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Nov 102011
 

In a dramatic increase, physician the China Tibet Mountaineering Association (CTMA) has notified operators that they will increase the permit costs for climbers, Sherpa and cooks. The net impact is that a permit to climb Everest from the north is now more expensive than from the south for most climbers. This according to Phil Crampton of Altitude Junkies.

The north side of Everest has long been the ‘bargain’ side primarily based on a lower cost permit from the Chinese then Nepal’s permit of $10,000 per climber.  This is turn had attracted the lowest budget operators, and independent climbers. But this had a downside with an annual list of deaths, near deaths and rescues on that side. As I outlined in this post, the death rate is 2:1 on the north side compared to the south.

The north has always been more complicated than the better supported south but was supported by a few high quality operators for many years. However in 2008 when the Chinese effectively closed Everest so they could have unobstructed access to take the Olympic torch to the summit, most operators threw in the towel and shifted operations to the south. But the low price continued to attract climbers and slowly the north side has been gaining attention. Now this is up in the air once again.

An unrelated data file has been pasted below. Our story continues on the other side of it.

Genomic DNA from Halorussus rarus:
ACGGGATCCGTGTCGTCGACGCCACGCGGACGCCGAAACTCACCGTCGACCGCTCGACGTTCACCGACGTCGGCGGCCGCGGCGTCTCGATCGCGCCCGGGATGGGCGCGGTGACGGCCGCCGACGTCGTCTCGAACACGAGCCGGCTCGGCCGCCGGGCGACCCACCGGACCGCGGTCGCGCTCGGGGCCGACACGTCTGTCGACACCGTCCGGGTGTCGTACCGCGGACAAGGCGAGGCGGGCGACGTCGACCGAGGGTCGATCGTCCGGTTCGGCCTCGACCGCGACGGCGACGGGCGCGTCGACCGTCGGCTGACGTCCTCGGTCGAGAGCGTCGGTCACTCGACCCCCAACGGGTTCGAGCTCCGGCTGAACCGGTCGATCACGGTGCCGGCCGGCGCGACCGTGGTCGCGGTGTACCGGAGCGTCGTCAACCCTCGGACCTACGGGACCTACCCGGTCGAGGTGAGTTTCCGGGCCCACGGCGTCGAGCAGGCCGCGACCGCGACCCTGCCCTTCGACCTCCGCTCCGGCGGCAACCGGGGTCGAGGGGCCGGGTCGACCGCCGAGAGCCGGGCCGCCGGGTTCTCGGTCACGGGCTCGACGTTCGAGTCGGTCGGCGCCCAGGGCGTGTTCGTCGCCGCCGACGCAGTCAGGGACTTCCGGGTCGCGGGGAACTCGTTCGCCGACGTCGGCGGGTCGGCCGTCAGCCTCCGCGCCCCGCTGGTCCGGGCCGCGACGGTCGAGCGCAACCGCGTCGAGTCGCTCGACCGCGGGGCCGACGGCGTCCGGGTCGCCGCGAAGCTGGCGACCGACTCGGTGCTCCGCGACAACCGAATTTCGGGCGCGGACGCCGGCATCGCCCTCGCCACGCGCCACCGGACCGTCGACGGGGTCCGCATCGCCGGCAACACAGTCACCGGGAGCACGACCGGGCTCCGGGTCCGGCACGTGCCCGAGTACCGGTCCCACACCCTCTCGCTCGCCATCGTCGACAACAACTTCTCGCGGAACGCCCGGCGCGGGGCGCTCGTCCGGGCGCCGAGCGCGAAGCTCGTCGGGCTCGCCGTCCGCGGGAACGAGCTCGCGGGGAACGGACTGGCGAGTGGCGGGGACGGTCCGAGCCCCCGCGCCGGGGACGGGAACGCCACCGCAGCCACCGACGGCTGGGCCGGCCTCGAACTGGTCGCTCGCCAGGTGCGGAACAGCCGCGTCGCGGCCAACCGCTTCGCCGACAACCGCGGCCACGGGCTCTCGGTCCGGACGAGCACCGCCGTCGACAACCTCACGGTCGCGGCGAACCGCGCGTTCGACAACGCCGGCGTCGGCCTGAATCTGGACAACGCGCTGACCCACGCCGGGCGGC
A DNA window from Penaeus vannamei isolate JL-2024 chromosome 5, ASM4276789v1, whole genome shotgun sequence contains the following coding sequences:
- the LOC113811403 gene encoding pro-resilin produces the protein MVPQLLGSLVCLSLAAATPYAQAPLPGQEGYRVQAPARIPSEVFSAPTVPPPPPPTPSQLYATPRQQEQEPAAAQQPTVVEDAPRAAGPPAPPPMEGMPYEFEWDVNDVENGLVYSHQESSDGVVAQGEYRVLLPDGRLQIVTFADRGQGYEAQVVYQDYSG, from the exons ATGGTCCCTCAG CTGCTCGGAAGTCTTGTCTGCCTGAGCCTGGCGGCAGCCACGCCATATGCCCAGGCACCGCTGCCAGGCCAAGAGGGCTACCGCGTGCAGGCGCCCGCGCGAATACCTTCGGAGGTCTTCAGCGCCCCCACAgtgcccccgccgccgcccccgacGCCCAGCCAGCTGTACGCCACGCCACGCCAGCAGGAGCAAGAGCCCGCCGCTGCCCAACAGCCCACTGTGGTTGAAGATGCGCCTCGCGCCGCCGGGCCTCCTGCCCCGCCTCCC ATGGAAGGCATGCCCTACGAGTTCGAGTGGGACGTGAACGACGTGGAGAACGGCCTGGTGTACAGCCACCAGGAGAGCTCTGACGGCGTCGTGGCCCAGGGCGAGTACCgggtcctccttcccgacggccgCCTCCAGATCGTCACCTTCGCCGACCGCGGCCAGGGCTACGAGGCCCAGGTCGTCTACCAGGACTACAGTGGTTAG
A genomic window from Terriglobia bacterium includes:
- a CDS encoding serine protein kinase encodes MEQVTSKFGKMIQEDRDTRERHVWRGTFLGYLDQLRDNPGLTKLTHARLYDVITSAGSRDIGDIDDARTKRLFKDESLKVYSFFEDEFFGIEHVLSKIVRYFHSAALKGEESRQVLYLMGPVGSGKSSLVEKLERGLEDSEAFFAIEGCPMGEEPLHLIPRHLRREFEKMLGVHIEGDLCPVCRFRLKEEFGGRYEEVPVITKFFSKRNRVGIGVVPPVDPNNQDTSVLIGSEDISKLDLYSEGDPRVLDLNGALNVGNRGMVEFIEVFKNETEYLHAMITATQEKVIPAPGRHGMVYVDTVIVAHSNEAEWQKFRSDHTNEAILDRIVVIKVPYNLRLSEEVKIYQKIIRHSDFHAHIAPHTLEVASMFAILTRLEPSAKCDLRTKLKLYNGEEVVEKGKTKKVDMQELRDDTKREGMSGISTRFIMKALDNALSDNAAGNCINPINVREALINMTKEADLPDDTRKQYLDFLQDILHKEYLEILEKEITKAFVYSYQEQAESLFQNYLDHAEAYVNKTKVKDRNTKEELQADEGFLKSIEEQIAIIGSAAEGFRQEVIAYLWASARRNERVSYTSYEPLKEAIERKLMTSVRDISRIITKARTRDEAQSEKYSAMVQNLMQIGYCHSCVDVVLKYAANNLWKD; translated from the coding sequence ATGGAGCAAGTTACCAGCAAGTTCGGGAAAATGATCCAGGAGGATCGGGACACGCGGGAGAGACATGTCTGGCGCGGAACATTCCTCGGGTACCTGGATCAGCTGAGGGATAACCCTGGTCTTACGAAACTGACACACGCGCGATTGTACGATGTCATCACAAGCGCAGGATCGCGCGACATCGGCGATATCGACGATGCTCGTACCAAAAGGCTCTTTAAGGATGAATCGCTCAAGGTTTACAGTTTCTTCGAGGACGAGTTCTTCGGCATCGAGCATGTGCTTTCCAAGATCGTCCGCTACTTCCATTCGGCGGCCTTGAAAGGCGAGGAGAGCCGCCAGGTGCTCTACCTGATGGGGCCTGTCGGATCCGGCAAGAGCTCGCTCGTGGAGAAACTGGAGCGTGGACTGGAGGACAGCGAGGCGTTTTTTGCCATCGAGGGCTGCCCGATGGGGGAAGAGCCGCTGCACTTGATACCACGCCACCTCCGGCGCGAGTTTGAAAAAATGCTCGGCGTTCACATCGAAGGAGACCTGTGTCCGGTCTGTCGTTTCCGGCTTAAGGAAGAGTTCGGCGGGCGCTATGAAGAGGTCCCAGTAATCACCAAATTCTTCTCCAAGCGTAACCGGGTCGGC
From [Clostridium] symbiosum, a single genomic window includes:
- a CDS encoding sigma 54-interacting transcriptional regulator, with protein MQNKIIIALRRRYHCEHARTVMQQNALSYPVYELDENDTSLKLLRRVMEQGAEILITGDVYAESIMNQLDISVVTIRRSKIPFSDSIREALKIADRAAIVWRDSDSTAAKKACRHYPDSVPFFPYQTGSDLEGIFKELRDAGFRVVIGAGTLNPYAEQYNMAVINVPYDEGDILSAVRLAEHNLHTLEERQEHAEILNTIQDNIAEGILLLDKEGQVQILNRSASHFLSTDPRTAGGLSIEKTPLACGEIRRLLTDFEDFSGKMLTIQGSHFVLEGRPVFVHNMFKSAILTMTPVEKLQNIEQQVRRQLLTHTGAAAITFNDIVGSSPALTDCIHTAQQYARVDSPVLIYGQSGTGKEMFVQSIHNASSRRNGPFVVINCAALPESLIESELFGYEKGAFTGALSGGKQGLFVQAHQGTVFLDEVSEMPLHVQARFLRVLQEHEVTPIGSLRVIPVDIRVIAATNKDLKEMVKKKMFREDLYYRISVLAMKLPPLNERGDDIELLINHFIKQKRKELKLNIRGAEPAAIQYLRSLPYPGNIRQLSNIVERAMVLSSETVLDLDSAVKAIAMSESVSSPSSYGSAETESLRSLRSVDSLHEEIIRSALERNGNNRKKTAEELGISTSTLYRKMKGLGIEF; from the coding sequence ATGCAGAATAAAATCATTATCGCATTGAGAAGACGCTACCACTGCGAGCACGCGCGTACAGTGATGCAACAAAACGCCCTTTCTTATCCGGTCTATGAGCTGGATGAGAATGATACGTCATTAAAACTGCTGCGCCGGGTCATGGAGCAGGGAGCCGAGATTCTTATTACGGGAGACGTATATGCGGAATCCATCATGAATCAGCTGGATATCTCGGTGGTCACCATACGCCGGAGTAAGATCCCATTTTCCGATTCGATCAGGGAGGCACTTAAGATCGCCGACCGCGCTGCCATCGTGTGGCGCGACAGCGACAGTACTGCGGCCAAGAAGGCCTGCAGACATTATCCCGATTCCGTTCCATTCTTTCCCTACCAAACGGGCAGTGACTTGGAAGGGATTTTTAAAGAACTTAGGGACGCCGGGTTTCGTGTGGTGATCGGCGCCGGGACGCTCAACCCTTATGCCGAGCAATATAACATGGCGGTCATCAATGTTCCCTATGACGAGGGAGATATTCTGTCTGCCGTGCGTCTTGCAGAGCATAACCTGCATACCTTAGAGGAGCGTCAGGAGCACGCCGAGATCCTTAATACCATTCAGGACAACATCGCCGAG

A few years ago the CTMA issued rules for the ratio of western climbers to Sherpas, a minimum number of Tibetan support staff and other regulations designed to drive business to Tibet and away from Nepal. The net impact however was for operators to move to Nepal given the availability of skilled support climbers. The past few years, the CTMA has struggled to get the fixed lines set to the summit before late April, a few weeks later than on the south side.

So this increase in permit costs, if applied to training of the Tibetan climbers, might be a wise move to bring parity. But if it goes into other hands, it will continue to drive the decline of the north. The CTMA has operated a climbing school in Lhasa for many years trying to develop a quality set of climbers to support expeditions on Everest.

The CTMA has been slowly equalizing both sides so this is just the latest move. After 13 year-old Jordan Romero summited in 2010, they raised the minimum age to 18, 2 years older than Nepal and set a maximum age of 60 but would consider exceptions on the upper limit. Now they have addressed price.

Phil reports the increases as follows:

The permit price per foreign climber has increased by 30%.
The permit price per Nepal Sherpa has increased by 67%.
The permit price per Nepal Cook has increased by 125%.

Phil, after moving from the north to south a few years ago,  is returning to the north in 2012. He said he is looking forward to a less crowded mountain. He is charging $40,000 per climber, about the same as most reputable operators on the south including a personal Sherpa, full oxygen and base camp facilities – the works.

Once again, Everest has drama. 2012 will be here soon!

Climb On!

Alan